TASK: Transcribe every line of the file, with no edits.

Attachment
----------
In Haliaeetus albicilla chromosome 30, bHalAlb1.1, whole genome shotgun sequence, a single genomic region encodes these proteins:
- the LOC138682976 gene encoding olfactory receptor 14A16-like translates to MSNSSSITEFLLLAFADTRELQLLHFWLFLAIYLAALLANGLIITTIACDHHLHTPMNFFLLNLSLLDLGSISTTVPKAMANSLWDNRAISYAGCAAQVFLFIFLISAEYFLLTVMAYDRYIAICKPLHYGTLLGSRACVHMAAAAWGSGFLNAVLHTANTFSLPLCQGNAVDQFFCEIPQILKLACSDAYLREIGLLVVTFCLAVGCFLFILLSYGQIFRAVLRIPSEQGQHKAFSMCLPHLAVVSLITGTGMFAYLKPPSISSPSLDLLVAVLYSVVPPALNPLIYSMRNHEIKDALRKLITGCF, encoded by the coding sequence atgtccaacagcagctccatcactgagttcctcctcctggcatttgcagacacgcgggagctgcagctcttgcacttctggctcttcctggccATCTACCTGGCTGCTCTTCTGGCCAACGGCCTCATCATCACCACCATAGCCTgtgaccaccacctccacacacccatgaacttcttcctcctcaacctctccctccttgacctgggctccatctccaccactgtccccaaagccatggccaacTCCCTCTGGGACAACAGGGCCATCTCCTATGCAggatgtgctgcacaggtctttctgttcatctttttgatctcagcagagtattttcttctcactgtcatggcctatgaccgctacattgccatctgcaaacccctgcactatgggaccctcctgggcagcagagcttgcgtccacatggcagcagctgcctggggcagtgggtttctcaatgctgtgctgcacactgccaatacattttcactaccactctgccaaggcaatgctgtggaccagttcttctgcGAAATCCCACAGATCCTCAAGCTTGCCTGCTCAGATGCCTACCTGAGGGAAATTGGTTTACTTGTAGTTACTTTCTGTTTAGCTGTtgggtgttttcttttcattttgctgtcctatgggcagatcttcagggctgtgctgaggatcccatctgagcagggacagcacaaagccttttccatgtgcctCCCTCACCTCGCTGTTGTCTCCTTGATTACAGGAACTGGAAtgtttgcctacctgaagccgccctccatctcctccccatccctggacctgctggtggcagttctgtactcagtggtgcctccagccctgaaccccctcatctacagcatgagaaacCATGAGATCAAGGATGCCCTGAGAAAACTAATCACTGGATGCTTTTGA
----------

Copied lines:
In Haliaeetus albicilla chromosome 30, bHalAlb1.1, whole genome shotgun sequence, a single genomic region encodes these proteins:
- the LOC138682976 gene encoding olfactory receptor 14A16-like translates to MSNSSSITEFLLLAFADTRELQLLHFWLFLAIYLAALLANGLIITTIACDHHLHTPMNFFLLNLSLLDLGSISTTVPKAMANSLWDNRAISYAGCAAQVFLFIFLISAEYFLLTVMAYDRYIAICKPLHYGTLLGSRACVHMAAAAWGSGFLNAVLHTANTFSLPLCQGNAVDQFFCEIPQILKLACSDAYLREIGLLVVTFCLAVGCFLFILLSYGQIFRAVLRIPSEQGQHKAFSMCLPHLAVVSLITGTGMFAYLKPPSISSPSLDLLVAVLYSVVPPALNPLIYSMRNHEIKDALRKLITGCF, encoded by the coding sequence atgtccaacagcagctccatcactgagttcctcctcctggcatttgcagacacgcgggagctgcagctcttgcacttctggctcttcctggccATCTACCTGGCTGCTCTTCTGGCCAACGGCCTCATCATCACCACCATAGCCTgtgaccaccacctccacacacccatgaacttcttcctcctcaacctctccctccttgacctgggctccatctccaccactgtccccaaagccatggccaacTCCCTCTGGGACAACAGGGCCATCTCCTATGCAggatgtgctgcacaggtctttctgttcatctttttgatctcagcagagtattttcttctcactgtcatggcctatgaccgctacattgccatctgcaaacccctgcactatgggaccctcctgggcagcagagcttgcgtccacatggcagcagctgcctggggcagtgggtttctcaatgctgtgctgcacactgccaatacattttcactaccactctgccaaggcaatgctgtggaccagttcttctgcGAAATCCCACAGATCCTCAAGCTTGCCTGCTCAGATGCCTACCTGAGGGAAATTGGTTTACTTGTAGTTACTTTCTGTTTAGCTGTtgggtgttttcttttcattttgctgtcctatgggcagatcttcagggctgtgctgaggatcccatctgagcagggacagcacaaagccttttccatgtgcctCCCTCACCTCGCTGTTGTCTCCTTGATTACAGGAACTGGAAtgtttgcctacctgaagccgccctccatctcctccccatccctggacctgctggtggcagttctgtactcagtggtgcctccagccctgaaccccctcatctacagcatgagaaacCATGAGATCAAGGATGCCCTGAGAAAACTAATCACTGGATGCTTTTGA